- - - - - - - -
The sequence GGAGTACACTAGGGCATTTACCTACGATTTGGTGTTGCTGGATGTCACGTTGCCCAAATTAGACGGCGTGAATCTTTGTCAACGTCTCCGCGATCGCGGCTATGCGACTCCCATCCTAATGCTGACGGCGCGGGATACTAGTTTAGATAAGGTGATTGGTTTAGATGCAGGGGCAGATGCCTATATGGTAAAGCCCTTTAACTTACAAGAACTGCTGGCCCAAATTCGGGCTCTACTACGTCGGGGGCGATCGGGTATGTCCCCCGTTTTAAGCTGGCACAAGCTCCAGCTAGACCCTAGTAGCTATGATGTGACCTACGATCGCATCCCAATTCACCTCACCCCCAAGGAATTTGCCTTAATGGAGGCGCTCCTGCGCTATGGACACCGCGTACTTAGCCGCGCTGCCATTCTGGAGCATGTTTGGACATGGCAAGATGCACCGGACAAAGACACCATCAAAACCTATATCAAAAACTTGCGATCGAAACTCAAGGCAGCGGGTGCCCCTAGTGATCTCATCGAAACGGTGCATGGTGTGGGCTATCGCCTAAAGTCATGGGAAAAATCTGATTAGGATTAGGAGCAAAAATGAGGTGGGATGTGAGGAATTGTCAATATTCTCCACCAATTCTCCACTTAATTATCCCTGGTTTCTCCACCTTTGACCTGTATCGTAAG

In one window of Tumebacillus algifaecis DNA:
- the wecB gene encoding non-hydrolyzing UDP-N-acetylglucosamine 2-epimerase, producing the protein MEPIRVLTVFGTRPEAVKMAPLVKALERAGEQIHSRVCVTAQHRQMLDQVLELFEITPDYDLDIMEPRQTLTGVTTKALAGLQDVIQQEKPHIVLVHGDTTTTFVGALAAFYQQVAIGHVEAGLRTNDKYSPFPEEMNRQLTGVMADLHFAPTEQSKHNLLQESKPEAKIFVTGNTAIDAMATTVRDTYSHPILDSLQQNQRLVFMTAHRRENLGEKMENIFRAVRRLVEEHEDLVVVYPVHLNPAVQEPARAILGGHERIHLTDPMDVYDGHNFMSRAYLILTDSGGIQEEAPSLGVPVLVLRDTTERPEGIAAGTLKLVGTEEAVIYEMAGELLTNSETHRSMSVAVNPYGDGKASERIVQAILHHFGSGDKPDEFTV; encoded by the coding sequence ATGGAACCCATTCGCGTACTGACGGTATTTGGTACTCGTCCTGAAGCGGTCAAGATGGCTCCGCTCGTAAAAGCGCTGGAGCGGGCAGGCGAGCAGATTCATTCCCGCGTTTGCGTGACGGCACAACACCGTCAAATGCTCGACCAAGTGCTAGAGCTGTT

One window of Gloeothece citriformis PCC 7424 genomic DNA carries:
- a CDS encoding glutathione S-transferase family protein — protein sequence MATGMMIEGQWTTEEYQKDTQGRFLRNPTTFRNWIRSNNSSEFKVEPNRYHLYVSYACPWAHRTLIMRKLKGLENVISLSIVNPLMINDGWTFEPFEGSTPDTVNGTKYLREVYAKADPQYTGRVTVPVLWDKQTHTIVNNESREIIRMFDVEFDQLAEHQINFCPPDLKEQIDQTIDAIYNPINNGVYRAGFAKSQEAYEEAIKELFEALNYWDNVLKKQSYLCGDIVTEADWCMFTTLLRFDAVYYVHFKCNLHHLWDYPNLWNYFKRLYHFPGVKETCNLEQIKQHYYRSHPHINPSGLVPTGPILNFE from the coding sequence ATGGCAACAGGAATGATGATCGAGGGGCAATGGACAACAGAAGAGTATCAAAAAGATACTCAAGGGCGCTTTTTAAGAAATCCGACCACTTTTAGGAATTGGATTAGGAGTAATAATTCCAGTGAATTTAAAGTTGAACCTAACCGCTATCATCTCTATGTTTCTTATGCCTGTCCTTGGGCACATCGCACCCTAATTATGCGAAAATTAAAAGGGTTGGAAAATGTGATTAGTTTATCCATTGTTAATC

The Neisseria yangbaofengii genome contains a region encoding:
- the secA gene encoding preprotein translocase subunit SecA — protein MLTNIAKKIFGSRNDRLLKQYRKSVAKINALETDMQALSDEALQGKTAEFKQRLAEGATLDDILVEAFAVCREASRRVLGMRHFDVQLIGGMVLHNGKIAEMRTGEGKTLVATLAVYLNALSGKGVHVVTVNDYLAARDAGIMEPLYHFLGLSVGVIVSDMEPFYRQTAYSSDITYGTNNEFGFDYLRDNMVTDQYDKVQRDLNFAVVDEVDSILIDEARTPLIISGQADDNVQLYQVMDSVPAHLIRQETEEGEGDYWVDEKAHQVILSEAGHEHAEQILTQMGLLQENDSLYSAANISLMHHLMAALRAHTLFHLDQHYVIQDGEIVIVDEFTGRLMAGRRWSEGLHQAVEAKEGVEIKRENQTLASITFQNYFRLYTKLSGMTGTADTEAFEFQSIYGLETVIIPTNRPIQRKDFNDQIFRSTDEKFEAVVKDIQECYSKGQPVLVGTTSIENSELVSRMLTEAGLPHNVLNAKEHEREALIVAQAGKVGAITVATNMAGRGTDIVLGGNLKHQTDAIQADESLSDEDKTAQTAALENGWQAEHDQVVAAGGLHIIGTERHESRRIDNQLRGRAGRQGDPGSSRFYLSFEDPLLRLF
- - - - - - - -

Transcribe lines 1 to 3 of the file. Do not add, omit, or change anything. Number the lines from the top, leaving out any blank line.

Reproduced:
The sequence GGAGTACACTAGGGCATTTACCTACGATTTGGTGTTGCTGGATGTCACGTTGCCCAAATTAGACGGCGTGAATCTTTGTCAACGTCTCCGCGATCGCGGCTATGCGACTCCCATCCTAATGCTGACGGCGCGGGATACTAGTTTAGATAAGGTGATTGGTTTAGATGCAGGGGCAGATGCCTATATGGTAAAGCCCTTTAACTTACAAGAACTGCTGGCCCAAATTCGGGCTCTACTACGTCGGGGGCGATCGGGTATGTCCCCCGTTTTAAGCTGGCACAAGCTCCAGCTAGACCCTAGTAGCTATGATGTGACCTACGATCGCATCCCAATTCACCTCACCCCCAAGGAATTTGCCTTAATGGAGGCGCTCCTGCGCTATGGACACCGCGTACTTAGCCGCGCTGCCATTCTGGAGCATGTTTGGACATGGCAAGATGCACCGGACAAAGACACCATCAAAACCTATATCAAAAACTTGCGATCGAAACTCAAGGCAGCGGGTGCCCCTAGTGATCTCATCGAAACGGTGCATGGTGTGGGCTATCGCCTAAAGTCATGGGAAAAATCTGATTAGGATTAGGAGCAAAAATGAGGTGGGATGTGAGGAATTGTCAATATTCTCCACCAATTCTCCACTTAATTATCCCTGGTTTCTCCACCTTTGACCTGTATCGTAAG

In one window of Tumebacillus algifaecis DNA:
- the wecB gene encoding non-hydrolyzing UDP-N-acetylglucosamine 2-epimerase, producing the protein MEPIRVLTVFGTRPEAVKMAPLVKALERAGEQIHSRVCVTAQHRQMLDQVLELFEITPDYDLDIMEPRQTLTGVTTKALAGLQDVIQQEKPHIVLVHGDTTTTFVGALAAFYQQVAIGHVEAGLRTNDKYSPFPEEMNRQLTGVMADLHFAPTEQSKHNLLQESKPEAKIFVTGNTAIDAMATTVRDTYSHPILDSLQQNQRLVFMTAHRRENLGEKMENIFRAVRRLVEEHEDLVVVYPVHLNPAVQEPARAILGGHERIHLTDPMDVYDGHNFMSRAYLILTDSGGIQEEAPSLGVPVLVLRDTTERPEGIAAGTLKLVGTEEAVIYEMAGELLTNSETHRSMSVAVNPYGDGKASERIVQAILHHFGSGDKPDEFTV; encoded by the coding sequence ATGGAACCCATTCGCGTACTGACGGTATTTGGTACTCGTCCTGAAGCGGTCAAGATGGCTCCGCTCGTAAAAGCGCTGGAGCGGGCAGGCGAGCAGATTCATTCCCGCGTTTGCGTGACGGCACAACACCGTCAAATGCTCGACCAAGTGCTAGAGCTGTT